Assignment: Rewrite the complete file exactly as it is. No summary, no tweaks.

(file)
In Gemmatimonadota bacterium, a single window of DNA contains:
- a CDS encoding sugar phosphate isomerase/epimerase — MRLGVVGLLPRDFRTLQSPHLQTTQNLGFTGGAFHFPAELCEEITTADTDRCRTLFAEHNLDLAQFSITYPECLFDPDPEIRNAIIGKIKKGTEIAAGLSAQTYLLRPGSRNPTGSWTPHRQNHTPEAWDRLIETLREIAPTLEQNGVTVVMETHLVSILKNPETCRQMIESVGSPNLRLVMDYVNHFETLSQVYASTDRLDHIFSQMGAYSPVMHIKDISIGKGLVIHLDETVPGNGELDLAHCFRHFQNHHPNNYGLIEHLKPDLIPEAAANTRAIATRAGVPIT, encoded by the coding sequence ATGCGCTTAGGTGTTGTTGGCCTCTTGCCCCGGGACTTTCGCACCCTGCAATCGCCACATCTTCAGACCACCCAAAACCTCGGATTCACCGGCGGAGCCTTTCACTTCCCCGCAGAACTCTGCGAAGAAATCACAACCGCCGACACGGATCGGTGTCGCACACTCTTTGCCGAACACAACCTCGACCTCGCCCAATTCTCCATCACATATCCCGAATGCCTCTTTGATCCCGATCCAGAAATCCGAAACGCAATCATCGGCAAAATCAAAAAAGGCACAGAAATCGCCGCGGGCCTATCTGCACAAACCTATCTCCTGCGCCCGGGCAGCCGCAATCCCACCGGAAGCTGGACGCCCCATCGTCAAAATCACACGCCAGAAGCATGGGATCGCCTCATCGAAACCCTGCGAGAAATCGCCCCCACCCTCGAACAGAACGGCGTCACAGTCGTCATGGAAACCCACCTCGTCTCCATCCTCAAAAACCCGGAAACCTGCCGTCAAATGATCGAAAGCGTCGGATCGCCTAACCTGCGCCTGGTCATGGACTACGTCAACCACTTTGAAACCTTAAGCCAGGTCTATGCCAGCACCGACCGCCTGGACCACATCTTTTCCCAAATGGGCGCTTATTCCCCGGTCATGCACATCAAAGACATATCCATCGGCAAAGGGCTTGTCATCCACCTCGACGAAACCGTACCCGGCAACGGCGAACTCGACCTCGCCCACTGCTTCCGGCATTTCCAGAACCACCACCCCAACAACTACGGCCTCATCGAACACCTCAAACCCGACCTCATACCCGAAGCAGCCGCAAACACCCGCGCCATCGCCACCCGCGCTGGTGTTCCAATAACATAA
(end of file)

In Gemmatimonadota bacterium, a single window of DNA contains:
- a CDS encoding sugar phosphate isomerase/epimerase — MRLGVVGLLPRDFRTLQSPHLQTTQNLGFTGGAFHFPAELCEEITTADTDRCRTLFAEHNLDLAQFSITYPECLFDPDPEIRNAIIGKIKKGTEIAAGLSAQTYLLRPGSRNPTGSWTPHRQNHTPEAWDRLIETLREIAPTLEQNGVTVVMETHLVSILKNPETCRQMIESVGSPNLRLVMDYVNHFETLSQVYASTDRLDHIFSQMGAYSPVMHIKDISIGKGLVIHLDETVPGNGELDLAHCFRHFQNHHPNNYGLIEHLKPDLIPEAAANTRAIATRAGVPIT, encoded by the coding sequence ATGCGCTTAGGTGTTGTTGGCCTCTTGCCCCGGGACTTTCGCACCCTGCAATCGCCACATCTTCAGACCACCCAAAACCTCGGATTCACCGGCGGAGCCTTTCACTTCCCCGCAGAACTCTGCGAAGAAATCACAACCGCCGACACGGATCGGTGTCGCACACTCTTTGCCGAACACAACCTCGACCTCGCCCAATTCTCCATCACATATCCCGAATGCCTCTTTGATCCCGATCCAGAAATCCGAAACGCAATCATCGGCAAAATCAAAAAAGGCACAGAAATCGCCGCGGGCCTATCTGCACAAACCTATCTCCTGCGCCCGGGCAGCCGCAATCCCACCGGAAGCTGGACGCCCCATCGTCAAAATCACACGCCAGAAGCATGGGATCGCCTCATCGAAACCCTGCGAGAAATCGCCCCCACCCTCGAACAGAACGGCGTCACAGTCGTCATGGAAACCCACCTCGTCTCCATCCTCAAAAACCCGGAAACCTGCCGTCAAATGATCGAAAGCGTCGGATCGCCTAACCTGCGCCTGGTCATGGACTACGTCAACCACTTTGAAACCTTAAGCCAGGTCTATGCCAGCACCGACCGCCTGGACCACATCTTTTCCCAAATGGGCGCTTATTCCCCGGTCATGCACATCAAAGACATATCCATCGGCAAAGGGCTTGTCATCCACCTCGACGAAACCGTACCCGGCAACGGCGAACTCGACCTCGCCCACTGCTTCCGGCATTTCCAGAACCACCACCCCAACAACTACGGCCTCATCGAACACCTCAAACCCGACCTCATACCCGAAGCAGCCGCAAACACCCGCGCCATCGCCACCCGCGCTGGTGTTCCAATAACATAA